happening in puerto rico
Puerto Rico hasn't heard back from the White House, so officials are taking matters into their own hands.
After the U.S. territory was hit with yet another significant earthquake on Wednesday, rattling the island even further as residents scramble to recover from a series of tremors up to 6.4 magnitude in recent weeks, Puerto Rican Gov. Wanda Vázquez Garced requested the White House declared a major disaster. President Trump did approve some federal emergency funding for the island, but declaring a "major disaster" — rather than an "emergency" — would authorize further federal funding. The request for the new designation came on Jan. 11, but officials still haven't gotten a response, despite pleading letters both from Florida congressmembers and more than two dozen Democratic senators, reports CBS News' David Begnaud.
Without any additional government help in sight, Vázquez Garced decided to disburse the island's emergency funds to regional officials, reports Begnaud. "They aren't waiting on [Trump] to approve new aid," he wrote. There's $260 million in emergency reserve cash, from a fund that was established after Hurricane Maria's devastation. The Trump administration still hasn't released $8 billion in funds allocated for Puerto Rico's hurricane recovery, reports The Hill, so the island's own backup fund is the best way to ensure it has quick access to money.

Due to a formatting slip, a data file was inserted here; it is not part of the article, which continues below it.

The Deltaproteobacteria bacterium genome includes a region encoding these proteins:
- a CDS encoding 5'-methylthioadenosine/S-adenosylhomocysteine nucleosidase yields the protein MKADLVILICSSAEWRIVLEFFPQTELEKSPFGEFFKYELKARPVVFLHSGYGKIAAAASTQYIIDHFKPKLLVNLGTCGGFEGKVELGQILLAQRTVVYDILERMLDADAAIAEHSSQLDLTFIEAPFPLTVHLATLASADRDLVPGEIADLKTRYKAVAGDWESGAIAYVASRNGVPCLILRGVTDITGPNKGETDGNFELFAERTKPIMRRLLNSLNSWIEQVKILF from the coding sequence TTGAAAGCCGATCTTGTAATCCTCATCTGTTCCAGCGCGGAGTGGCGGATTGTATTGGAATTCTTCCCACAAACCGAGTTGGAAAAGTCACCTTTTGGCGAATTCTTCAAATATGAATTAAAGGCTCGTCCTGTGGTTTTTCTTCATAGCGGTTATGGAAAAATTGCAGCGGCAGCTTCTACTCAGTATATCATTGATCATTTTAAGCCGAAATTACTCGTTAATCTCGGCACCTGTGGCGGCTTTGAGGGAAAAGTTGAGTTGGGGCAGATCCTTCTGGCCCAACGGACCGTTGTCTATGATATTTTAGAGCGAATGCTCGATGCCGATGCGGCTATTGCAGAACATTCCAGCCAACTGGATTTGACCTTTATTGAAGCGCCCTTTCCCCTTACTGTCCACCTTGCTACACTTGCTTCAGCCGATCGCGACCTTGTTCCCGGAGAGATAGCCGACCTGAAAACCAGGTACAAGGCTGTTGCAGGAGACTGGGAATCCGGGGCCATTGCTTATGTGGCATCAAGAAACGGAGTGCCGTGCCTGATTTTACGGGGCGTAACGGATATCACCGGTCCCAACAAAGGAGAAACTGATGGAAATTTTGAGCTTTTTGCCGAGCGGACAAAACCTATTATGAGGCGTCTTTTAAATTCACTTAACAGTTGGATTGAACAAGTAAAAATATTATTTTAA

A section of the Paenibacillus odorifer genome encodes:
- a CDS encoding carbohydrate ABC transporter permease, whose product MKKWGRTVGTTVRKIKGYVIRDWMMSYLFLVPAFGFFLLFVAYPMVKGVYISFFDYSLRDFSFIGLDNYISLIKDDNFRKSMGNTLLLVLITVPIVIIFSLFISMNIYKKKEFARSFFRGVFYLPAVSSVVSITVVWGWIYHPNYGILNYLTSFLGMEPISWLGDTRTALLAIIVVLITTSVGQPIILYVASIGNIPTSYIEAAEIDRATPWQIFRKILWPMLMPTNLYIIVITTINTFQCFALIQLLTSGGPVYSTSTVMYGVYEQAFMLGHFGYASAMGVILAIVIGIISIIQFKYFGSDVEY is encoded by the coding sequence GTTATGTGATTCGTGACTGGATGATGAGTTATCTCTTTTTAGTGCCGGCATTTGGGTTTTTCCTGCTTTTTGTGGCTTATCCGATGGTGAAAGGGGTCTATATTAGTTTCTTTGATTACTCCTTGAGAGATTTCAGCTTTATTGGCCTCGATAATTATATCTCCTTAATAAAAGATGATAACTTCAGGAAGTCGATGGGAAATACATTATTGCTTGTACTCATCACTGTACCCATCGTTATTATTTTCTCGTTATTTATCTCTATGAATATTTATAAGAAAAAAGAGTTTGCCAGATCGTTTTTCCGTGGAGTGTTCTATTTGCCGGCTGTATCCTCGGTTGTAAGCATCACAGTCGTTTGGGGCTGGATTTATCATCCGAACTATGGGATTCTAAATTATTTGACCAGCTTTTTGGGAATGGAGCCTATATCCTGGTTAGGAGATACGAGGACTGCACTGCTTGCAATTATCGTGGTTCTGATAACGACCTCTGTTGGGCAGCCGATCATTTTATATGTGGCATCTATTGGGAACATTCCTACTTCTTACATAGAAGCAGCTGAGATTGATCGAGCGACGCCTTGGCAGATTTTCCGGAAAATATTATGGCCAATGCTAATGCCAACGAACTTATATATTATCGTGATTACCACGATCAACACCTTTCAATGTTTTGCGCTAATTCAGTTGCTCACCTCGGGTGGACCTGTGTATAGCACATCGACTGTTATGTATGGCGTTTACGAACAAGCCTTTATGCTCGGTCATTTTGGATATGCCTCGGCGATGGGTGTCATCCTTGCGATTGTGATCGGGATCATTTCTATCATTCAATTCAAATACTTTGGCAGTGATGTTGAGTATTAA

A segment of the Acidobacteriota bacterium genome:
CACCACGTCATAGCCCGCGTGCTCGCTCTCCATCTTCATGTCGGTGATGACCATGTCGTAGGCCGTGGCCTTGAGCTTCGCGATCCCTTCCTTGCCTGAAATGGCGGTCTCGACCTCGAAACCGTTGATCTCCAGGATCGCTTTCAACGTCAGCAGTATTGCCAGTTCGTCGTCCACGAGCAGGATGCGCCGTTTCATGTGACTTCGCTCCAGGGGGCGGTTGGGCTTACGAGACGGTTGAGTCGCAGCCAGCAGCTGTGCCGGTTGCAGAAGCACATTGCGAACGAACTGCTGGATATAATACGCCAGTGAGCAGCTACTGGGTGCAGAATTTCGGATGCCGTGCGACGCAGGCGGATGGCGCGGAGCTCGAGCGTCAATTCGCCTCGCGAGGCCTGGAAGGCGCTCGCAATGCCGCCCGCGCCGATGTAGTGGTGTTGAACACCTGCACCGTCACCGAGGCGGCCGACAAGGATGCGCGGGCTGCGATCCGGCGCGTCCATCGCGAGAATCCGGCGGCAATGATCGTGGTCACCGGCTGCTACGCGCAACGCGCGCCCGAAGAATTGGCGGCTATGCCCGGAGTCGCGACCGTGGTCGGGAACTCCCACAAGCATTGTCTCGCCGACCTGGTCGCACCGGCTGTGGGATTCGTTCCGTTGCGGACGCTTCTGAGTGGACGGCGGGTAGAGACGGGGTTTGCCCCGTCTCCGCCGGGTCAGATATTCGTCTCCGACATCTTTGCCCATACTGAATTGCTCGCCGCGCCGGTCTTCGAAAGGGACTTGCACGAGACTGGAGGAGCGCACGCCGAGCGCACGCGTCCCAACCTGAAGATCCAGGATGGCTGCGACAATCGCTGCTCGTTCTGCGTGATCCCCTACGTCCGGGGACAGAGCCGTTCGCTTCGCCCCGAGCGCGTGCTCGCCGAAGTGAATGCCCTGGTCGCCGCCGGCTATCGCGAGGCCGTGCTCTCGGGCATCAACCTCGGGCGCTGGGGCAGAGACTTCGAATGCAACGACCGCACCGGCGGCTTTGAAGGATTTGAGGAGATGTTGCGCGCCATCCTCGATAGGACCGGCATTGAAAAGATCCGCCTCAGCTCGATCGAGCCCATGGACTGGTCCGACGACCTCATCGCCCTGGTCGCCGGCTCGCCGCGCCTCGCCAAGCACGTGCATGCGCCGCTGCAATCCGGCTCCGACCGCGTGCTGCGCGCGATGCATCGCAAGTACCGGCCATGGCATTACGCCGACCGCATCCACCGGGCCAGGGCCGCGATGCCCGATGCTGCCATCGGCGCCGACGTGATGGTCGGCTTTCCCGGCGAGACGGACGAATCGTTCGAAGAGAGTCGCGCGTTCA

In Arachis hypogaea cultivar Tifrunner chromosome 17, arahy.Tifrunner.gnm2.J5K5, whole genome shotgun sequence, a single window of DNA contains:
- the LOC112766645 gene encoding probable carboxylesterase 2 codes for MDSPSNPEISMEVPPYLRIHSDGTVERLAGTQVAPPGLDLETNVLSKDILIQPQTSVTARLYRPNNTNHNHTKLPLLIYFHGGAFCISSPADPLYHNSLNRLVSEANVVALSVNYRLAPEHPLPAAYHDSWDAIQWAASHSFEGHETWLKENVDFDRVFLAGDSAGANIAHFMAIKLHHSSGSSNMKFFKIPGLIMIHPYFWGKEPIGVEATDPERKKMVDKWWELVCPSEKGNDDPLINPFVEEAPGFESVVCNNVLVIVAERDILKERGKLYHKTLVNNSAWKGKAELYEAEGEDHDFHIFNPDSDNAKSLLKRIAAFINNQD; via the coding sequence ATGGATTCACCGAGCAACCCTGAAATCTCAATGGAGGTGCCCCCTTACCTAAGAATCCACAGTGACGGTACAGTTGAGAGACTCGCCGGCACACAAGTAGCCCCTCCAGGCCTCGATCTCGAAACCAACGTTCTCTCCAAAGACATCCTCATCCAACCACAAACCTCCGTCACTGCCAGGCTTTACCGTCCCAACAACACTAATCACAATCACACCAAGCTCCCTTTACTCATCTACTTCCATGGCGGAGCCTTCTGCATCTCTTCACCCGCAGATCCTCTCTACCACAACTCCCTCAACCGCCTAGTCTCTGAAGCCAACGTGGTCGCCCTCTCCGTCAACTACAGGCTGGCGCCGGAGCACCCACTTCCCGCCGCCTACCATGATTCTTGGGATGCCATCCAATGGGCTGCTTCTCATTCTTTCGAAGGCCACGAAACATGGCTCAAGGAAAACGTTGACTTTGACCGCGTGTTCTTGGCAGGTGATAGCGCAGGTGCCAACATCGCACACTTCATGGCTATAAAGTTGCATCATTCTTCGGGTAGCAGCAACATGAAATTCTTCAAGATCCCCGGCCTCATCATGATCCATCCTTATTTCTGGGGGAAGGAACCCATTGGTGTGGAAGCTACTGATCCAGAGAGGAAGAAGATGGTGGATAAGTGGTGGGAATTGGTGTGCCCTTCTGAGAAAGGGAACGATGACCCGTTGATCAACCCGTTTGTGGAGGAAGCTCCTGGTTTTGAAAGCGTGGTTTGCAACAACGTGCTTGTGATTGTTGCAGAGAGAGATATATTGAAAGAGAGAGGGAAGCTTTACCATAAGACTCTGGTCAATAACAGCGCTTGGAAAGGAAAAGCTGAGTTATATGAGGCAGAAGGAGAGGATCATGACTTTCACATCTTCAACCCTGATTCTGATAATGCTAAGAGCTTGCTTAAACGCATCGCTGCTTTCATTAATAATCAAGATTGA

While Puerto Rico drains half of its entire emergency fund, the Trump administration imposed "severe restrictions" on billions of dollars in aid for the island, reports The New York Times. The new requirements bar Puerto Rico from paying its $15 minimum wage to contractors working on federally funded disaster projects, and restrict any money from going toward the island's delicate power grid. If Puerto Rico doesn't agree to the requirements, the administration could withhold the allocated funding entirely, reports The Washington Post. A White House spokesperson called the restrictions on emergency funding "a great win for Puerto Ricans and U.S. taxpayers."